The NASA Artemis 1 Orion spacecraft has arrived at the port of San Diego.

NASA’s Artemis 1 Orion spacecraft has returned to solid ground.

Orion reached Naval Base San Diego on Tuesday (December 13) aboard USS Portland, the US Navy rescue ship that retrieved the capsule from the Pacific on Sunday (December 11) following its successful splashdown.

The spacecraft will unload from Portland on Wednesday (December 14) and then begin its ground transition to NASA’s Kennedy Space Center (KSC) in Florida, KSC officials said on Twitter on Tuesday. (will open in a new tab).

In photos: 10 best shots of the NASA Artemis 1 mission

This will be the homecoming for Orion, which launched from KSC on a Space Launch System (SLS) mega rocket on November 16, launching the unmanned Artemis 1 mission.

Everything went well on the shake cruise; The SLS sent Orion on its way to the Moon as planned, and the capsule marked all the desired milestones in deep space.

Orion arrived in lunar orbit on November 25, departed on December 1, and headed for Earth on December 5, starting the engine during a close flyby of the Moon. The spacecraft returned to its home planet Sunday, splashing down gently under parachutes about 100 miles (160 km) west of Mexico’s Baja Peninsula.

NASA’s Artemis 1 Orion spacecraft floats in the Pacific Ocean after a successful splashdown on December 11, 2022. (Image credit: NASA TV)

Once Orion arrives at KSC, members of the Artemis 1 team will conduct a thorough inspection, evaluating how the spacecraft and its many subsystems have withstood the test in deep space as well as during the harrowing return journey through Earth’s atmosphere.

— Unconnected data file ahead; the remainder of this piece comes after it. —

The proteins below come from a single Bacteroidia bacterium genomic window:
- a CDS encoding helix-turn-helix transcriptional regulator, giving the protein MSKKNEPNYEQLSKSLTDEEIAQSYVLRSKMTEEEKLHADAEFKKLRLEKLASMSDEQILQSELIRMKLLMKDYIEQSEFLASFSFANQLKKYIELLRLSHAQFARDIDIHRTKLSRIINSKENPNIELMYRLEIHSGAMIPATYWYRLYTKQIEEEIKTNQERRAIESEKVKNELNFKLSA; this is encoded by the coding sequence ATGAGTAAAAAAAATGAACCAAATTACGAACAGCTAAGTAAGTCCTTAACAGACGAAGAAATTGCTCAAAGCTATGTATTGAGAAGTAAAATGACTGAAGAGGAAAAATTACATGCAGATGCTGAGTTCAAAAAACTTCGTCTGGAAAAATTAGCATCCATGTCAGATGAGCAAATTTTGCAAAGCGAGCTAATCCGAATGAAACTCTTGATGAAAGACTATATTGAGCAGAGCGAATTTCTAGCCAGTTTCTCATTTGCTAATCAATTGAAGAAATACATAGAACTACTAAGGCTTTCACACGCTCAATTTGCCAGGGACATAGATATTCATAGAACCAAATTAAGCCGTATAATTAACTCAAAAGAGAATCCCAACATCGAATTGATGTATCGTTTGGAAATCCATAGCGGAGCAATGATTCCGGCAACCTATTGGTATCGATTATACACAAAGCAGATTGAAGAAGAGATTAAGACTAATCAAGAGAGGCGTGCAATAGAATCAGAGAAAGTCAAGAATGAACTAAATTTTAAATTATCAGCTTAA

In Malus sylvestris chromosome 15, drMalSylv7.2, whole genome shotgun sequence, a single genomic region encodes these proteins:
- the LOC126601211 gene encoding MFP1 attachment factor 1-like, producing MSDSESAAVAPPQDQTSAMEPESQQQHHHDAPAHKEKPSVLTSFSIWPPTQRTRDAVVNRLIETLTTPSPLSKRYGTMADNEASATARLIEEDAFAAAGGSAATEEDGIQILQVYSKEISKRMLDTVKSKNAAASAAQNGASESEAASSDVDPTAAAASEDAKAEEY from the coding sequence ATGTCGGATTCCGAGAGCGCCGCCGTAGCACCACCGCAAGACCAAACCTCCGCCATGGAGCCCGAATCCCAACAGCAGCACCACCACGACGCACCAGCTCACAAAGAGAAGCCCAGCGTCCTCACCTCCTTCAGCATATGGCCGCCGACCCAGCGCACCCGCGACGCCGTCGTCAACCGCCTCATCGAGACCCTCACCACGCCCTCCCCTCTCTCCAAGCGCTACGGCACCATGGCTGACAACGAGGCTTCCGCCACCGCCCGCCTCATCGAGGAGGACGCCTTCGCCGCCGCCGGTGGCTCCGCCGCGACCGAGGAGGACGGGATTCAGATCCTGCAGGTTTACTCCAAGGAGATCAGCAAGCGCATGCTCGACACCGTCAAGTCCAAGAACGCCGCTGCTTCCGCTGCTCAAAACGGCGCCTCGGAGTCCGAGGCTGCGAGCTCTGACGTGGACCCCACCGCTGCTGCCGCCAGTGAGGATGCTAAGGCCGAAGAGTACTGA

Technicians will also remove some of the equipment from the capsule for reprocessing and reuse on Artemis 2, the next mission of NASA’s Artemis lunar exploration program.

Artemis 2 is scheduled to send astronauts around the moon in 2024. If all goes well with this flight, Artemis 3 will aim to land near the moon’s south pole in a year or two, using a SpaceX spacecraft as a lander.

NASA is aiming to build a research base in the south polar region, which is believed to contain a lot of water ice. The agency also plans to build a small space station in lunar orbit, called the Gateway, which will serve as the starting point for missions to the surface, both crewed and uncrewed.

The first Gateway components are scheduled to launch on a SpaceX Falcon Heavy rocket in late 2024.

Mike Wall is the author of Out There (will open in a new tab)(Grand Central Publishing, 2018; illustrations by Carl Tate), a book about the search for alien life. Follow him on Twitter @michaeldwall (will open in a new tab). Follow us on Twitter @Spacedotcom (will open in a new tab) or facebook (will open in a new tab).

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